I Can Write Better Than That!

I Can Write Better Than That!




Remember that the recording artist took the best songs of the 20 past years of writing to make his first album. His second album got what’s left and what he’s been writing on the road. While it might be mega-hit stuff, it also might be left-overs.

What is the song that made him or her famous? What song was so good that the song itself carried the guy or gal to stardom? That’s the one you should be using as your example.

“By the Time I Get to Phoenix” was written by Jimmie Webb, but it put Glen Campbell in the spotlight. So Glen went back to Jimmie for “Wichita Lineman.”

“But You Know I Love You” made Kenny Rogers a household name. When he started to lose audience, he came back with “The Gambler” and we were hooked for another decade. Those are good songs. “The Gambler” is so good, it breaks several “rules” of songwriting, but we don’t care. It’s good.

If the artist is collaborating or is using the material of other songwriters, the material that comes after his hit might be as good or better, so check to see if the songs he is singing are his own or of other writers. If other writers, there’s a shot for you to get yours in there by sending them to the publisher; just make sure they are of the quality that the artist is used to. Any less will not make it to the studio.

It could be, however, that his breakthrough song was written by someone else and then his later albums were complete of his own songs. If he is not the songwriter he wishes he was, his own songs might just be less than you want to emulate. The rule applies: his second album might not be as good as the first.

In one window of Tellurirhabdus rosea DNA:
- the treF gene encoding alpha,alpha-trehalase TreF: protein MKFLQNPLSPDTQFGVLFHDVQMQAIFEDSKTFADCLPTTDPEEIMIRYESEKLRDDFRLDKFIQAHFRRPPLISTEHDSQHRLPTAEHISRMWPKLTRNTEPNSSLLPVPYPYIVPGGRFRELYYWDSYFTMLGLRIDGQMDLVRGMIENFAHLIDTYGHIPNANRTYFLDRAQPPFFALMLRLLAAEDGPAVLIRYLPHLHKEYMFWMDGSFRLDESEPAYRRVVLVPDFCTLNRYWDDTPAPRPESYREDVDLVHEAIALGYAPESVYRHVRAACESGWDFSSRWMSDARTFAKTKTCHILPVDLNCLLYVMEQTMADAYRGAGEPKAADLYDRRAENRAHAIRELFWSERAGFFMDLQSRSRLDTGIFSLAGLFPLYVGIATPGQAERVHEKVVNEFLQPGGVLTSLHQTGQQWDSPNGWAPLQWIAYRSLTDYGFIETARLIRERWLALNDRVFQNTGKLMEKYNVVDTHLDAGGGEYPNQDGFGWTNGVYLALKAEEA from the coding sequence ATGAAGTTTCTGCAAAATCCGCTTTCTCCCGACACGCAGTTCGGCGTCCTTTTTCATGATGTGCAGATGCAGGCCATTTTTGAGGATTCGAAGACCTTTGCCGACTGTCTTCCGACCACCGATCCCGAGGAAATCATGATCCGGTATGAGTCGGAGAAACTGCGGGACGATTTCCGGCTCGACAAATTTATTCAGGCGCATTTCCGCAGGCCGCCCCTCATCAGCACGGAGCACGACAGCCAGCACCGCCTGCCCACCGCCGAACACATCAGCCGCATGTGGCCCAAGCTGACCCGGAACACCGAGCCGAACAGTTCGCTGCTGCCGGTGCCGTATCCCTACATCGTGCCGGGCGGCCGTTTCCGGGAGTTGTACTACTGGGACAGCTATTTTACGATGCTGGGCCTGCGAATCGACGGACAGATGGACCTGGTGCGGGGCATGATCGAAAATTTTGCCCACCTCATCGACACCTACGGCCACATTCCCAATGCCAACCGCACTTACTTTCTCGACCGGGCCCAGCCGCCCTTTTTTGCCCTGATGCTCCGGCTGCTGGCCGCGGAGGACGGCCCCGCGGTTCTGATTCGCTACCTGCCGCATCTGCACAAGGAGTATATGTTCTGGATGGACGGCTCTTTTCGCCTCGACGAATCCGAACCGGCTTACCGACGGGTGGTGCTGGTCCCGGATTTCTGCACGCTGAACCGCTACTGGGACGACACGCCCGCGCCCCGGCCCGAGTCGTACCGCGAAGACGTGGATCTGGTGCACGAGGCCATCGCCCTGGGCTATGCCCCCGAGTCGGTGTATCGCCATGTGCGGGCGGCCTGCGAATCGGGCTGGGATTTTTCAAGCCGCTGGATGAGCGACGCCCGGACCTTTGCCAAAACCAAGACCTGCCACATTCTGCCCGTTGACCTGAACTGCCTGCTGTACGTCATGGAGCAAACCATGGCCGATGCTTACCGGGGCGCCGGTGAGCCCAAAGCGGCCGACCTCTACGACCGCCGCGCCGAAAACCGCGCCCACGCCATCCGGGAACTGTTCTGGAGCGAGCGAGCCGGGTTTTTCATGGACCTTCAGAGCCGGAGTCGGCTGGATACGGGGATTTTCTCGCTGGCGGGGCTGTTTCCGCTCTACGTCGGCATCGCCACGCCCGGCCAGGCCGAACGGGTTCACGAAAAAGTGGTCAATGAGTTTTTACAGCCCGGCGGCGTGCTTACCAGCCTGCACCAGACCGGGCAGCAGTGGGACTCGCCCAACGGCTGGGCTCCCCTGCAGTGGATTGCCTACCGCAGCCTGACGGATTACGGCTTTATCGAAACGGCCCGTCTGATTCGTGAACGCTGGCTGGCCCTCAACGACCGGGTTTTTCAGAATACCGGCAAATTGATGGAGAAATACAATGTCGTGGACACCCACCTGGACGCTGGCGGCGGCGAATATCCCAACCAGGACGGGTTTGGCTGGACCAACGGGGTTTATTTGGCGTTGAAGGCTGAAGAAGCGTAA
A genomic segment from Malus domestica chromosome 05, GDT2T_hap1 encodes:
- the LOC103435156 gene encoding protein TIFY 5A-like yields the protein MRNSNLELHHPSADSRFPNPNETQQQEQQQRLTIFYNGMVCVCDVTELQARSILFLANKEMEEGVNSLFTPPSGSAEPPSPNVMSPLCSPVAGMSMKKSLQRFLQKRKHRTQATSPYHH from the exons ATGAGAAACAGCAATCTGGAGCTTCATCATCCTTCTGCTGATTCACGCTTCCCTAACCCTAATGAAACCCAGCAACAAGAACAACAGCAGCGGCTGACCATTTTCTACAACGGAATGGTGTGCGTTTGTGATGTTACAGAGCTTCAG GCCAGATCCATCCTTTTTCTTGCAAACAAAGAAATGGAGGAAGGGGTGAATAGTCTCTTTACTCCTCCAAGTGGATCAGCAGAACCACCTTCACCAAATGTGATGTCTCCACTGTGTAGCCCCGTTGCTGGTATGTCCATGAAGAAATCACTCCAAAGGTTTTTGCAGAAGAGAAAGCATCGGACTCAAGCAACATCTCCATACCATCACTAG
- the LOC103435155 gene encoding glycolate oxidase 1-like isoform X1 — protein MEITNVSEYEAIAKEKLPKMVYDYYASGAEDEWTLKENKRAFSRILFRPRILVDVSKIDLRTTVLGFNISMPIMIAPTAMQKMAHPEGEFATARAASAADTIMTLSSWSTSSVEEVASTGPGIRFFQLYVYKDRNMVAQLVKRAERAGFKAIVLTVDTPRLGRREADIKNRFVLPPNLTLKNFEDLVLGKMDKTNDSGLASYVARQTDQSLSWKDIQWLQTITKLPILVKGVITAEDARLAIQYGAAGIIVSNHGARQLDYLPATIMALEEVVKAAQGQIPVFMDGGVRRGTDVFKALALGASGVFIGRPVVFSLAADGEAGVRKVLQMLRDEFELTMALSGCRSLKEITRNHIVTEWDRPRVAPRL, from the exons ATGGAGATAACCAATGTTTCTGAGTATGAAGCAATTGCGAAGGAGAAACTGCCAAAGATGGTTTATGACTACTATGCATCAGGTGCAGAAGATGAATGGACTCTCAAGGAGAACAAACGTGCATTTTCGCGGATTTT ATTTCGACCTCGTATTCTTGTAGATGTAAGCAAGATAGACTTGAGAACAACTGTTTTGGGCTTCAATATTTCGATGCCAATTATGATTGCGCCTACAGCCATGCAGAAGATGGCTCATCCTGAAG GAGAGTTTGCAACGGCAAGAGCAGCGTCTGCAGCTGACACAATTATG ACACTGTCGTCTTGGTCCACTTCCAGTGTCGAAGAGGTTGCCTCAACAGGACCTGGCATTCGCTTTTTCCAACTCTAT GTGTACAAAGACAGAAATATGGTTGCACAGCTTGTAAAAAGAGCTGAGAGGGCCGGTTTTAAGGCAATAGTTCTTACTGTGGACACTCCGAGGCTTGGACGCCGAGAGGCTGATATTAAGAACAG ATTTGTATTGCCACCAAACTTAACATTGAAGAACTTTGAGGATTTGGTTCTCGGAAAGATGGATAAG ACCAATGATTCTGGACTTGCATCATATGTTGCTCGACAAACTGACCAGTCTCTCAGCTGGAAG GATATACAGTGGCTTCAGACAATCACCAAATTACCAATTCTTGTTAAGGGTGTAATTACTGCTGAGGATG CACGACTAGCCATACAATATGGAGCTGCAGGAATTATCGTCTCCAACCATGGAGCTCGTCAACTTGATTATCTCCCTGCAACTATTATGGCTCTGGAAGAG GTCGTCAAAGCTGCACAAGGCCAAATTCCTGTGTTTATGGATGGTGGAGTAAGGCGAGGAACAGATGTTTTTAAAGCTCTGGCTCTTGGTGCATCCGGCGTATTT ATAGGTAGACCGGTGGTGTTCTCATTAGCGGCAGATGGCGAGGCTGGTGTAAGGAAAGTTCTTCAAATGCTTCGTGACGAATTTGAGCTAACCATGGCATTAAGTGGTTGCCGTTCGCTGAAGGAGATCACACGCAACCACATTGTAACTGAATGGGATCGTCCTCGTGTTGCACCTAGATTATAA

So the next time you hear something on the radio that sounds like something you wrote, only yours was better, stop and think. Is that the breakthrough hit, or the follow-up song that gets airplay because it was by that artist? Is it his tired, old follow-up, or is it something written by another writer, all or in part?

The music business is littered with “one-hit-wonders,” people who had one hit song and nothing else they recorded made it to the charts. That’s not to say that they didn’t record their later work, it’s just that it didn’t come up to that first, great hit.

It’s probably best not to compare your song to anyone or anything at all, but if you must, take the best and compare it to that. If you aren’t as good as the breakout hit, you have work to do.




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